As a PM, you’ve got 40 hours a week. If you spend two of those hours meeting with users, that’s 5% of your time. Totally reasonable!

Bottom line: Make room for it. If you build it into your process, it will happen, and you’ll constantly learn from it. If you don’t build it in, it won’t happen, and your calendar will just fill up with other people’s meetings.

Who else should join customer feedback sessions? 

Product managers should lead the charge when it comes to feedback sessions. But it’s possible that other members of the team might want to or even should join, depending on what you’re testing. Here’s a short list of who those people might be:

  • Product owner – If your team has a designated role for this
  • UX researcher – Larger teams might have specific researchers who can join these meetings or conduct them in place of the PM
  • Customer Success manager – They help identify the participants and may be able to help ask the right questions. They spend all their time with the customers anyways
  • Developers – It’s good to get developers closer to the user sometimes. You can invite developers without the obligation that they attend the core meeting. They should definitely review the results after. (More on that later!)

What to do if a customer feedback session isn’t going well

Not all customer feedback sessions will run perfectly, and that’s okay. There are a couple of ways in which it might not go well. Here’s some advice for how to manage when:

  • They dislike your product and just want to gripe
  • They’re just in it for the money
  • They don’t actually know your product

1. They dislike your product and just want to gripe
You might have a disgruntled person who needs hand-holding. Embrace the moment and empathize with them. Their feedback might be spoiled by other feelings, but this is also a chance for you to understand those other feelings!

Figure out what’s niggling them, and get to the bottom of it. This is really valuable time if they’ve turned up and bothered to tell you what’s going on. In fact, from a product management point of view, it could be more valuable than learning about a new feature or whatever it is you’re testing.

And from a business point of view, you might actually save this customer from churning. You might stop them from spreading bad reviews of your product.

2. They’re just in it for the money

Inevitably, some people will show up for the incentive and not care about providing valuable feedback. They thought it’d be an easy $20, they don’t want to bother with the questions.

This is partially on you to ensure the session dynamic is fun or interesting. But sometimes you can’t engage everyone. Figure out the signals or red flags for people like this, so you can weed them out earlier in the process.

3. They don’t actually know your product

This user might not be much of a user after all – or maybe it’s a target customer who actually isn’t that tech-savvy. What a learning opportunity for you!

Figure out why they don’t use the product more, or how you can make it easier for them.

All of this said, I’ve rarely had bad experiences. For the most part, people come willing to engage, particularly if you’ve given them something good in return.

How to handle results from customer feedback sessions

Completing the feedback session is just half the job. The other half is recording and communicating these results to the team. You have to use what you learn!

There are plenty of ways to manage customer feedback in general. But here are three steps to handling the results from customer feedback sessions:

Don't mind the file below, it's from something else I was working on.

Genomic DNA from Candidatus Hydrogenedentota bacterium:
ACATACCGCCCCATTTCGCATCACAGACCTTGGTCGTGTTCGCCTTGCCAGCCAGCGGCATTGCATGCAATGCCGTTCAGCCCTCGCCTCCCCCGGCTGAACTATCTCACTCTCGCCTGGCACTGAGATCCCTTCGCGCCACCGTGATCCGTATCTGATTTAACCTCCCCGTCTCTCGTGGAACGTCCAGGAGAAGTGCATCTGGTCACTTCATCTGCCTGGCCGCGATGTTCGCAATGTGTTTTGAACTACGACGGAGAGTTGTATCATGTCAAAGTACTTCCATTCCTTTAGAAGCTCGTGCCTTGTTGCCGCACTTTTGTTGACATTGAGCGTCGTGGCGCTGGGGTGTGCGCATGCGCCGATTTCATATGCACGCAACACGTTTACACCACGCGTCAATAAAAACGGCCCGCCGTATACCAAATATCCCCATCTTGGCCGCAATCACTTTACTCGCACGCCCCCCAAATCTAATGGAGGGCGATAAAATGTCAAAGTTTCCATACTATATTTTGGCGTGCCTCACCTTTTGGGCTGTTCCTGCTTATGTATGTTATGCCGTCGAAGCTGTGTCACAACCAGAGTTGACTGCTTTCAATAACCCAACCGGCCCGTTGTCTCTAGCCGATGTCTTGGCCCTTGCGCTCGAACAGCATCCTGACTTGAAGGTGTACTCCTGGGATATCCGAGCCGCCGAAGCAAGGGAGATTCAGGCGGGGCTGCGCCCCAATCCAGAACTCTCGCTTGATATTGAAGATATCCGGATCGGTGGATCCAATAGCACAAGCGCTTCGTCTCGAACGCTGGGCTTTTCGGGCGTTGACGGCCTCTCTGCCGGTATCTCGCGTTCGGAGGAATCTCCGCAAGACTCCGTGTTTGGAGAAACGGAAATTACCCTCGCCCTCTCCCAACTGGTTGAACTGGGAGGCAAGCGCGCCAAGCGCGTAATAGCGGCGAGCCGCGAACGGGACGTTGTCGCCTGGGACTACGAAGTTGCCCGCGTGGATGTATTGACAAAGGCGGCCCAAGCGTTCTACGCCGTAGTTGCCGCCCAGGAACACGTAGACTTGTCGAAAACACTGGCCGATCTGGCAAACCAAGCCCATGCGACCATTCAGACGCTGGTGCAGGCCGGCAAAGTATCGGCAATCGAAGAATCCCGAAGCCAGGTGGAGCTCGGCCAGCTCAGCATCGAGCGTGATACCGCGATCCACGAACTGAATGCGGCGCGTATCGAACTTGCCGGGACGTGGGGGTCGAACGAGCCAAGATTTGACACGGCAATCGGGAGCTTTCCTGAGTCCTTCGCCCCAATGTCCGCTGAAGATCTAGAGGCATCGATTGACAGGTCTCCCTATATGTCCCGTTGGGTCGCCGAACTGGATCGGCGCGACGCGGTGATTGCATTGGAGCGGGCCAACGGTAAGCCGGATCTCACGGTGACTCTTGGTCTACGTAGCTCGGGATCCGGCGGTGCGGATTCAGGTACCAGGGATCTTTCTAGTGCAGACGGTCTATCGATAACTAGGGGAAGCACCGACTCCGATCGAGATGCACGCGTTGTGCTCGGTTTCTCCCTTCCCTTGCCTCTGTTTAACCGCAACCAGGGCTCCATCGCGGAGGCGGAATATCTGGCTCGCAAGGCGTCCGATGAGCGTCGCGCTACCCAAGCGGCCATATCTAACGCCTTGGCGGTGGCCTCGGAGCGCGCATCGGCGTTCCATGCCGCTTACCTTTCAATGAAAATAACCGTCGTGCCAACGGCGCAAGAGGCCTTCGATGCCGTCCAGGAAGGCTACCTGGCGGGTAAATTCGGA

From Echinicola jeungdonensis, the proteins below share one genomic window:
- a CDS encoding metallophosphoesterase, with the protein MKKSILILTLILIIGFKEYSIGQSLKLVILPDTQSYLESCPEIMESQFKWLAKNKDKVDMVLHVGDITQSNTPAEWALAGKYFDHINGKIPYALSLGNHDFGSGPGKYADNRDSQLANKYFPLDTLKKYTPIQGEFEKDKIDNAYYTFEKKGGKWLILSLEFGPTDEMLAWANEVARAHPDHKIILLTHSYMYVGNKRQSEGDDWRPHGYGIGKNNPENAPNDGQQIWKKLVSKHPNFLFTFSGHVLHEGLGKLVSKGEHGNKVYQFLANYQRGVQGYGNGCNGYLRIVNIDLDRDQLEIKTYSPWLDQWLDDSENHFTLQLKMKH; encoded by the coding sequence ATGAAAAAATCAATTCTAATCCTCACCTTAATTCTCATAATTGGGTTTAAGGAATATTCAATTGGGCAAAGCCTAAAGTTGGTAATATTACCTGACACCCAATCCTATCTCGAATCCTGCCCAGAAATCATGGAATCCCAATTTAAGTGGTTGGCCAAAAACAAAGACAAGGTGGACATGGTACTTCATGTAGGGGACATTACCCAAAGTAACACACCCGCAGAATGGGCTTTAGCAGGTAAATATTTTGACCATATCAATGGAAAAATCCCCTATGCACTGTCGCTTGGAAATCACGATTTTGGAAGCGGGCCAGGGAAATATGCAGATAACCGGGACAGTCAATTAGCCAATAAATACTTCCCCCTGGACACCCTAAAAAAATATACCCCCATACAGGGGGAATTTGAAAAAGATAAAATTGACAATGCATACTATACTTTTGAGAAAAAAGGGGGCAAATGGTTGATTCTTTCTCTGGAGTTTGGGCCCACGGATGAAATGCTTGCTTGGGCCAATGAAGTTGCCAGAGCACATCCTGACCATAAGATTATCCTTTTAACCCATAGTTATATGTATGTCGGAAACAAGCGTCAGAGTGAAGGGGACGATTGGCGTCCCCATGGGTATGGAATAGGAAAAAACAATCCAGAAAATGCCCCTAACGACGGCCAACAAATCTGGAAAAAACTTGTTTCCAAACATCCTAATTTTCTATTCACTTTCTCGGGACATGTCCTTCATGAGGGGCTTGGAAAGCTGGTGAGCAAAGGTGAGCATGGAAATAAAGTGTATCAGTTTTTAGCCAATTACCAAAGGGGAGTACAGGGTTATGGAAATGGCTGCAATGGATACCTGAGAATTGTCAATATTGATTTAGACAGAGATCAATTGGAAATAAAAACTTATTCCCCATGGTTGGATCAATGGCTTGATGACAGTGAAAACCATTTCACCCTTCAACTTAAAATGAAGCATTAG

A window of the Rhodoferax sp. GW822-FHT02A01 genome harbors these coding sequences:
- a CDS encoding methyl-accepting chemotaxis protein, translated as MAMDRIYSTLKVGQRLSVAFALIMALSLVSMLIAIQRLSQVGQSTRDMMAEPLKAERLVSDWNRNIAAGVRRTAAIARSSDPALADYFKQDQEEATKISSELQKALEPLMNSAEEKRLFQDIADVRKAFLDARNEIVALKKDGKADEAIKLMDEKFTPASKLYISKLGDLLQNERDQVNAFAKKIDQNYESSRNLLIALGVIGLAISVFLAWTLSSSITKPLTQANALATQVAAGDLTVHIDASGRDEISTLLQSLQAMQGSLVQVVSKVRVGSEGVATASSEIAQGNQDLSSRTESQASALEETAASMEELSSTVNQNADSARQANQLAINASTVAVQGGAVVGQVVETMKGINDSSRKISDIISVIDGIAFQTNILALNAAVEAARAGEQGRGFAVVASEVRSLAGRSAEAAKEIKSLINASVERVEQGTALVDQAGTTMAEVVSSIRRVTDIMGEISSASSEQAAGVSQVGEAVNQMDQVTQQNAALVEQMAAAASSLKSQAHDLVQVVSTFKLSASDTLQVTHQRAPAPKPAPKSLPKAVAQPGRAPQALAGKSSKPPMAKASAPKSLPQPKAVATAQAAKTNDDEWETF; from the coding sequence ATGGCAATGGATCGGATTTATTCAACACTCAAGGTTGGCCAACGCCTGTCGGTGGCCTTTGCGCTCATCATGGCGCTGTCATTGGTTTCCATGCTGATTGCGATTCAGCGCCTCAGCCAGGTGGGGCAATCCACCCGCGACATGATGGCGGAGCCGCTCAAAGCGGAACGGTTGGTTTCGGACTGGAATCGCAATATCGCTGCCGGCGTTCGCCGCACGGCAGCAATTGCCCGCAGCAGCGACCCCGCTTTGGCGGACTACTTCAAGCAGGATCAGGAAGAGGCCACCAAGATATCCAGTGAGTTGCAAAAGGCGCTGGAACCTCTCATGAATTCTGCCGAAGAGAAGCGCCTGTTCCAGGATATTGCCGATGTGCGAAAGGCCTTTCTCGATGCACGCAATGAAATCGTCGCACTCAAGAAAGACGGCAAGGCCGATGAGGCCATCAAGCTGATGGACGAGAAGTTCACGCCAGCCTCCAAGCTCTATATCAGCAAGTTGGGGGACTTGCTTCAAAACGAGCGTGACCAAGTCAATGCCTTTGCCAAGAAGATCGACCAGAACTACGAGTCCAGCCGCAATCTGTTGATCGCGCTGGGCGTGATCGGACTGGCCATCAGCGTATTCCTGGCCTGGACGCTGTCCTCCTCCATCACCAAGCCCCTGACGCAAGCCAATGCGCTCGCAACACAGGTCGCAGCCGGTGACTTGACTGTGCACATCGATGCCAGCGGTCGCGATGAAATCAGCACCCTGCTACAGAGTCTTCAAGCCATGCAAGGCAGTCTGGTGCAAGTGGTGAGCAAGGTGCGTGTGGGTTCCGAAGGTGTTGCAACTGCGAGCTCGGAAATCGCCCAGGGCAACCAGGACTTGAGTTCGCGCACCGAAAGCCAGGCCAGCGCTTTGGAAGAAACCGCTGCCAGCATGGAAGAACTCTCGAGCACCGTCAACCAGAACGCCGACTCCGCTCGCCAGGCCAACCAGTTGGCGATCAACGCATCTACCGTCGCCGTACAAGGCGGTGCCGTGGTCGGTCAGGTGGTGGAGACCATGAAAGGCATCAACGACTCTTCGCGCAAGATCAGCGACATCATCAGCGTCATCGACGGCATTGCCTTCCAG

1. Record the sessions
  2. Analyze your findings
  3. Report outcomes to the team

1. Record the feedback sessions

This is the easiest part, assuming technology cooperates with you! Most customer feedback sessions are done remotely these days. There are plenty of video call and screen recording tools that you can use to record the conversations and store them for later review. Zoom and Fathom are two popular services for this.

Just make sure you have the user’s consent to record them! You can say this in your invitation or at the beginning of the session. Some tools announce it for you.

2. Analyze your findings

You can come up with your own methods for analyzing the feedback. In general, you should look for:

  • Unique problems and trends in the problems.
  • Places in the product where customers stumble.
  • Common questions.

Out of these three categories, you should be able to identify some opportunities and areas for improvement.

3. Report outcomes to the team

Of course, you need to report the outcomes of your analysis to the wider team. Make them available to people. Put them in your Wiki, and attach them to the appropriate customer feedback records and ideas in ProdPad.

You could make a highlight reel and have a watch party! Or give a short presentation (and share the slides afterward), or write up a simple report of the top findings and circulate it. 

How customer feedback sessions should influence your product strategy

Customer feedback sessions should influence your product strategy, but they should not immediately infiltrate your product roadmap. Instead, what you learn from these sessions goes into your larger body of knowledge that informs your product decision-making.

You can compare findings to other feedback that you’ve received from previous sessions or other vocal users. You can compare/contrast it to the strategic initiatives you have going on. Ultimately, you should compare your findings with your overall product vision and see where there’s alignment – and where there’s not.

If you spot patterns, bring them into your product discovery process. You can test things by putting the problems on your product roadmap. Check with stakeholders and customers that you’re moving in the right direction.

If you keep up a cadence of customer feedback sessions and roadmap testing, all of this research will strengthen your product strategy over time.

The post How to Run Customer Feedback Sessions as a Product Manager appeared first on ProdPad.